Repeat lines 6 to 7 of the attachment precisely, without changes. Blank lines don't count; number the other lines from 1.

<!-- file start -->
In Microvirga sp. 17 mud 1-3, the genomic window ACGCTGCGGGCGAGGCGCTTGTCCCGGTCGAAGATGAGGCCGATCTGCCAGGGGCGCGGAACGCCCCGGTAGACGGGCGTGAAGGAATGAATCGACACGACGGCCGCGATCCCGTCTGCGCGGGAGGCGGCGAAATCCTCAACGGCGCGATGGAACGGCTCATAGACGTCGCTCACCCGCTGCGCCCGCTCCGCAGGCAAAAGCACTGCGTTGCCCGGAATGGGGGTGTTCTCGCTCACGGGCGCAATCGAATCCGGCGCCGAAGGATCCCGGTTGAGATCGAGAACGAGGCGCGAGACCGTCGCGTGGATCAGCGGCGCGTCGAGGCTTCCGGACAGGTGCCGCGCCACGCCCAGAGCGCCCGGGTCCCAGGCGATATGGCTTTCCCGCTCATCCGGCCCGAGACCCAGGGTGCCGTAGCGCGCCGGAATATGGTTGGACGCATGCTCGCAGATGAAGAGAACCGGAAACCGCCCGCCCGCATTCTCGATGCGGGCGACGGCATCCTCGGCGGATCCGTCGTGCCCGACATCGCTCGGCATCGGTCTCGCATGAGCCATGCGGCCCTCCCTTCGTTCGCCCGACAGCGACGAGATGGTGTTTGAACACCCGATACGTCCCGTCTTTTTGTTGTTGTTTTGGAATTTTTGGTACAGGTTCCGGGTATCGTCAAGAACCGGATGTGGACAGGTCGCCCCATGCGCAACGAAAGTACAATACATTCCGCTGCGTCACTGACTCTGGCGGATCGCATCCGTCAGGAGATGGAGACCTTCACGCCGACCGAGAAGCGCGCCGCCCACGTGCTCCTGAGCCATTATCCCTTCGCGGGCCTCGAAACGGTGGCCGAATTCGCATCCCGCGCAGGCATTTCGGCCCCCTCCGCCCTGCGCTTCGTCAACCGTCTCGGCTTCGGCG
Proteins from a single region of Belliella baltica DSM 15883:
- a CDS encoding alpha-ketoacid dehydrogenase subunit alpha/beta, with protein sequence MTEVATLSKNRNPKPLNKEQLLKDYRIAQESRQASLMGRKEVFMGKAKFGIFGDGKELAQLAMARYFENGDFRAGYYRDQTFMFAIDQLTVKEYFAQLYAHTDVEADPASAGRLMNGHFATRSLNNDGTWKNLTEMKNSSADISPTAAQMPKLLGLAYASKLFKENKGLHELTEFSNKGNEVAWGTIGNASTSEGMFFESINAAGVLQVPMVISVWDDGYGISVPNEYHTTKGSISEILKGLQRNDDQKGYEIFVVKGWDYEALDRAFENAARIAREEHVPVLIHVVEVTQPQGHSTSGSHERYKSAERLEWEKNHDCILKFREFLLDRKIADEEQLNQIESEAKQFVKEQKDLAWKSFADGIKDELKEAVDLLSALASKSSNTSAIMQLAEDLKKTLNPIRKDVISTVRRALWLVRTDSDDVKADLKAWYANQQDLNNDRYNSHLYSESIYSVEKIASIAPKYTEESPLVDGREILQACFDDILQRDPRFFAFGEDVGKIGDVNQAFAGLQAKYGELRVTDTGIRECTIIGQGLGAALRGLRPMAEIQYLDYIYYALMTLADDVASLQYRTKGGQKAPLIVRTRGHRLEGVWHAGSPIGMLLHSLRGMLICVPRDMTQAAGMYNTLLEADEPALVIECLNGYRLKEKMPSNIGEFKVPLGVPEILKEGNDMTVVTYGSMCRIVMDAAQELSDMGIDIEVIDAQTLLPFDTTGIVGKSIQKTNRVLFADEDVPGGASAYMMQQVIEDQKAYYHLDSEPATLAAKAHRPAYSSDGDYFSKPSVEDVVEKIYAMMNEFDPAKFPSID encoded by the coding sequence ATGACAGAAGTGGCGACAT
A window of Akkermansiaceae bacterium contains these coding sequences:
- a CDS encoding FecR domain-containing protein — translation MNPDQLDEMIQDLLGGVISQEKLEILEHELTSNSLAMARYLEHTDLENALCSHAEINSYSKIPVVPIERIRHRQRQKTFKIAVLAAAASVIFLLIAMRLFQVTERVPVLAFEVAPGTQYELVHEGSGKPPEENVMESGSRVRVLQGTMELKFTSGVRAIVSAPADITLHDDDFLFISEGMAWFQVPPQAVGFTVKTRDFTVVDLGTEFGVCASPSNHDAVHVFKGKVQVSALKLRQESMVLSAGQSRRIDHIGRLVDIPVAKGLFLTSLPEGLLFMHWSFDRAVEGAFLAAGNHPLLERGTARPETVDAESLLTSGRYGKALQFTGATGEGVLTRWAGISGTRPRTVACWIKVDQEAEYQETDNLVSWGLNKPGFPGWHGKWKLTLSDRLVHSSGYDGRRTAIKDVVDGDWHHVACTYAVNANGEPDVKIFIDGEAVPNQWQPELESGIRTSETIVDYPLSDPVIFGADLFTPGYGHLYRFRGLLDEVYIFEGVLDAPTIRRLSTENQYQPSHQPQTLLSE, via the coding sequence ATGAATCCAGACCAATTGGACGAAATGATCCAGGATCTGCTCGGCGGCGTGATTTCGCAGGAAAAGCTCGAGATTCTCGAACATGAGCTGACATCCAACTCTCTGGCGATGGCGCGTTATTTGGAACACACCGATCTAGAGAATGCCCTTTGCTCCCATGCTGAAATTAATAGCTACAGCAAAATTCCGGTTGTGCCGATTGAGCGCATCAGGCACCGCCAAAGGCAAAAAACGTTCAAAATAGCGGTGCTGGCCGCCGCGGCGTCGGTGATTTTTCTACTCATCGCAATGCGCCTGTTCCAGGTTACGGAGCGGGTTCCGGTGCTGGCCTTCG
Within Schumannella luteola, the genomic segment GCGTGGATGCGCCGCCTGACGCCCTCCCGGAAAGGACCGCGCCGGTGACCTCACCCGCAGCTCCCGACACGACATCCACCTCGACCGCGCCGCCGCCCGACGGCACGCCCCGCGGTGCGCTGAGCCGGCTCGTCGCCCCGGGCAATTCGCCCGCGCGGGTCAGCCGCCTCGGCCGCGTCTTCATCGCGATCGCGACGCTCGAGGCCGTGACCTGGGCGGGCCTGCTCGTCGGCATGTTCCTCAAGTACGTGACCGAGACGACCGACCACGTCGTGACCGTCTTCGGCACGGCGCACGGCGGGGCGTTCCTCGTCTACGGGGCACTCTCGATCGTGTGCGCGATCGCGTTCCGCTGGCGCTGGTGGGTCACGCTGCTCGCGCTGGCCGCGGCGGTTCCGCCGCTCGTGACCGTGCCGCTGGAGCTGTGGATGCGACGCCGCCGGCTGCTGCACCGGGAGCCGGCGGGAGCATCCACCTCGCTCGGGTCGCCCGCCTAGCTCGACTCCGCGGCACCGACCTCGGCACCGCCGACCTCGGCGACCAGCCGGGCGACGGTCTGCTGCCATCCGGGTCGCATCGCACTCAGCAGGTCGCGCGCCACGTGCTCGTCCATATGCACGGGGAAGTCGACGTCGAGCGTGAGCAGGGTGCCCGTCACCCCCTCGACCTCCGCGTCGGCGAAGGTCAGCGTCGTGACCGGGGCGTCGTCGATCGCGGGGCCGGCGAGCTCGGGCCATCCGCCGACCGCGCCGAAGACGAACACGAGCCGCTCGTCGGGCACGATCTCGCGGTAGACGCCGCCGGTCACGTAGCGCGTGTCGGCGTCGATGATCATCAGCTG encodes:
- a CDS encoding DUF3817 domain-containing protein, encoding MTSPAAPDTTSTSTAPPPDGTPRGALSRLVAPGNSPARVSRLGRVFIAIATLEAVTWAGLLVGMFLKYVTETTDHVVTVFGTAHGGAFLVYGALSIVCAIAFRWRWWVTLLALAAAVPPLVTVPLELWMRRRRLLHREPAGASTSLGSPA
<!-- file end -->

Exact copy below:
Within Schumannella luteola, the genomic segment GCGTGGATGCGCCGCCTGACGCCCTCCCGGAAAGGACCGCGCCGGTGACCTCACCCGCAGCTCCCGACACGACATCCACCTCGACCGCGCCGCCGCCCGACGGCACGCCCCGCGGTGCGCTGAGCCGGCTCGTCGCCCCGGGCAATTCGCCCGCGCGGGTCAGCCGCCTCGGCCGCGTCTTCATCGCGATCGCGACGCTCGAGGCCGTGACCTGGGCGGGCCTGCTCGTCGGCATGTTCCTCAAGTACGTGACCGAGACGACCGACCACGTCGTGACCGTCTTCGGCACGGCGCACGGCGGGGCGTTCCTCGTCTACGGGGCACTCTCGATCGTGTGCGCGATCGCGTTCCGCTGGCGCTGGTGGGTCACGCTGCTCGCGCTGGCCGCGGCGGTTCCGCCGCTCGTGACCGTGCCGCTGGAGCTGTGGATGCGACGCCGCCGGCTGCTGCACCGGGAGCCGGCGGGAGCATCCACCTCGCTCGGGTCGCCCGCCTAGCTCGACTCCGCGGCACCGACCTCGGCACCGCCGACCTCGGCGACCAGCCGGGCGACGGTCTGCTGCCATCCGGGTCGCATCGCACTCAGCAGGTCGCGCGCCACGTGCTCGTCCATATGCACGGGGAAGTCGACGTCGAGCGTGAGCAGGGTGCCCGTCACCCCCTCGACCTCCGCGTCGGCGAAGGTCAGCGTCGTGACCGGGGCGTCGTCGATCGCGGGGCCGGCGAGCTCGGGCCATCCGCCGACCGCGCCGAAGACGAACACGAGCCGCTCGTCGGGCACGATCTCGCGGTAGACGCCGCCGGTCACGTAGCGCGTGTCGGCGTCGATGATCATCAGCTG encodes:
- a CDS encoding DUF3817 domain-containing protein, encoding MTSPAAPDTTSTSTAPPPDGTPRGALSRLVAPGNSPARVSRLGRVFIAIATLEAVTWAGLLVGMFLKYVTETTDHVVTVFGTAHGGAFLVYGALSIVCAIAFRWRWWVTLLALAAAVPPLVTVPLELWMRRRRLLHREPAGASTSLGSPA